Keeping abortion legal is harder than people think. The courts must always be on guard since legalized abortion is an aberrancy in the law, defying logic, common sense, and morality, and running contrary to all other laws protecting innocent human life.
amy stephenson.jpgKilling innocent preborns, either intentionally or unintentionally, is increasingly illegal in almost all circumstances except abortion. Of course, killing innocent postborns of any age is always illegal.
The following story about Amy Stephenson, pictured right, demonstrates the hoops courts will jump to keep abortion separate from all other murders, particularly of newborns. To even suggest the desire to kill one’s preborn baby may translate to killing the same postborn baby is anathema….

And since the law of the land maintains it is perfectly normal for a mother to kill her preborn baby, to compare that in any way to the homicide of her postborn baby is enough to throw a solid case out of court.
One other point, after 40 years of legalized and supposedly legitimized abortion, the word and the act are still assumed to connotate adverse reactions.
And so the Miami Herald reported yesterday:
key largo, abortion.png

Amy Stephenson, who has served 2 years of a 25-year sentence for letting her baby girl Jasmine starve to death in her home in Key Largo, may get a new trial.
The 3rd District Court of Appeal ruled Wednesday that while there was sufficient evidence to support the guilty verdict for aggravated manslaughter of a child, Stevenson did not get a fair trial.
The reason: The prosecution prejudiced the 12-person jury against Stephenson by questioning her about contemplating an abortion while she was pregnant with her daughter and emphasizing that point in closing arguments.

Senior Judge Alan Schwartz wrote in the opinion that abortion is one of the most inflammatory issues of our time, “and, more important, that one who takes or even approves of this course is very adversely regarded by many in our society.”
The FL Attorney General’s Office is likely to file a motion for rehearing within 30 days. If the appellate court denies the rehearing or affirms the decision, the case will come back to Monroe Co. for retrial….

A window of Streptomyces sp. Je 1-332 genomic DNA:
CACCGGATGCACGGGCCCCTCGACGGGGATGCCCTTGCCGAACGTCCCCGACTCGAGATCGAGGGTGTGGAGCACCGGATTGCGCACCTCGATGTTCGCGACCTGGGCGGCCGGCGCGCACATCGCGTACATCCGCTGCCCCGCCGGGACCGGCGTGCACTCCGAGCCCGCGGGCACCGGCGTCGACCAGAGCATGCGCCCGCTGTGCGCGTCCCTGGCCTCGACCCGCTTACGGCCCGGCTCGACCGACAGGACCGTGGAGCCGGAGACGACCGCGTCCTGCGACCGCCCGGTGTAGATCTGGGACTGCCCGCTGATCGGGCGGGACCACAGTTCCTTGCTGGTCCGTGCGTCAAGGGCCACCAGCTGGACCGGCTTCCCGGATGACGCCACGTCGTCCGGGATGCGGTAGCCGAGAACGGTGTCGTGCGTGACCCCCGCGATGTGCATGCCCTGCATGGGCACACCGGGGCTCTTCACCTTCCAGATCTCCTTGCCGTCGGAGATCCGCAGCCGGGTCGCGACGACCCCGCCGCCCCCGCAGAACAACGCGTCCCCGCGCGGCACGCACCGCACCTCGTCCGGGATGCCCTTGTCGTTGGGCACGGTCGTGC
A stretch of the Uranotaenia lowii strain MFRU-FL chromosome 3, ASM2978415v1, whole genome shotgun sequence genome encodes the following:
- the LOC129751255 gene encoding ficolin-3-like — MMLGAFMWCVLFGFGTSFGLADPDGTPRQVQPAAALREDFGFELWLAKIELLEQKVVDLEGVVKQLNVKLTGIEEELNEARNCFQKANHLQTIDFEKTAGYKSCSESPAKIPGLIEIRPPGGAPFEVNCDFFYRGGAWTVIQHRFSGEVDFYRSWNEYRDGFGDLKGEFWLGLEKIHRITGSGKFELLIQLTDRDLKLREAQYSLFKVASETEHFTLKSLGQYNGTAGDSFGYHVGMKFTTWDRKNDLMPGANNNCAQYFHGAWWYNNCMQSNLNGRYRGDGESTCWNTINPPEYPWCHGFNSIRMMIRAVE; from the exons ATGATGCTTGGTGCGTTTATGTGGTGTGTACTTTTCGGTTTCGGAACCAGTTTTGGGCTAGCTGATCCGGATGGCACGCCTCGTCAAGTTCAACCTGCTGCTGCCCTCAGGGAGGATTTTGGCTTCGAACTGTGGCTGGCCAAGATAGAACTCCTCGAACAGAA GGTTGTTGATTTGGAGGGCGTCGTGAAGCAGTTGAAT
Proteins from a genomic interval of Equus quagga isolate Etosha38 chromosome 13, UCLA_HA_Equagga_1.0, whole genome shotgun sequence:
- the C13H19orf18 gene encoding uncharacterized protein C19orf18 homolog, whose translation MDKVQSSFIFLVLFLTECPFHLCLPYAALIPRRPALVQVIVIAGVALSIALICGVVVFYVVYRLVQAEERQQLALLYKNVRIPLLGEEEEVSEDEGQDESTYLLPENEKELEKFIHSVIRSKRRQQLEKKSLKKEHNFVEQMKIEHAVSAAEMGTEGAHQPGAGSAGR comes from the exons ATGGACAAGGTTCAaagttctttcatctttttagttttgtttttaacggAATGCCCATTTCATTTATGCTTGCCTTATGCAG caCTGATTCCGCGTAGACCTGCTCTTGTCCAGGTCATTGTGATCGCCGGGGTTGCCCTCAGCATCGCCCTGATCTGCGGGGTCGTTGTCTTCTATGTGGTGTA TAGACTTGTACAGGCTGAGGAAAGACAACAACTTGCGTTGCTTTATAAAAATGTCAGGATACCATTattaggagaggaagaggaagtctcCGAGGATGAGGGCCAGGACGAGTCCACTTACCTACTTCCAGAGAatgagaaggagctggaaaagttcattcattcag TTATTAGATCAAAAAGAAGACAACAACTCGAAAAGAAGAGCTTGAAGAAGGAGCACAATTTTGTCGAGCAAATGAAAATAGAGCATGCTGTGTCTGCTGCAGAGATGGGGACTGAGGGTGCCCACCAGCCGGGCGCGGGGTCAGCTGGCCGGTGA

In the meantime, Stephenson, now 29, will remain behind bars at the Broward Correctional Institution….
Stephen’s 3rd child, Jasmine Marie Thomas, entered the world 3 months prematurely in 2005, weighing 1 pound, 3 ounces.
But after 6 months in the hospital, with care that included heart surgery and 8 eye operations, Jasmine came home weighing a little more than 8 pounds and looking like a newborn with chubby cheeks.
7 months later, Jasmine was dead from malnutrition. She was 13 months old. She weighed 6 pounds, 9 ounces.
The jury in Key West gasped in horror when they saw autopsy photos that showed bones protruding from her wrinkled skin and fatless body.
Prosecutors said the person responsible was her stay-at-home mother, Stephenson, who failed to take the child to doctor appointments, give her needed medicine and oxygen or feed her properly.
The jury took 90 minutes to come back with a guilty verdict for the 1st-degree felony….
The opinion stated that the decision to reverse the 25-year sentence and give Stephenson a new trial was based solely on the “fundamental error” of bringing up her contemplation of abortion.
Catherine Vogel, who tried the case for the Monroe Co. SA’s Office… said… “I believe that if a mother doesn’t want to have a child, that’s relevant in determining whether or not they would be neglectful. But it was such a fleeting question and fleeting comment.”
During the 7-day trial, the issue was brought up once during Vogel’s cross-examination of Stephenson and briefly in her closing argument.
Q: You had thought about terminating your pregnancy; is that correct?
A: When I first learned I was pregnant.
Q: And that’s part of the reason you had late prenatal care; isn’t that correct?
A: No.
In closing, Vogel said: “Then, of course, the defendant testified. She admitted at first she was ambivalent about whether or not she wanted this baby at all.”
The appellate court’s ruling stated the prosecutor exacerbated the prejudicial testimony in final argument, which was “probably unnecessary given the quantity of incriminating evidence in the record.”
Vogel said she was surprised to learn about the appeal’s court reversal considering that Stephenson’s defense team did not object during the trial.

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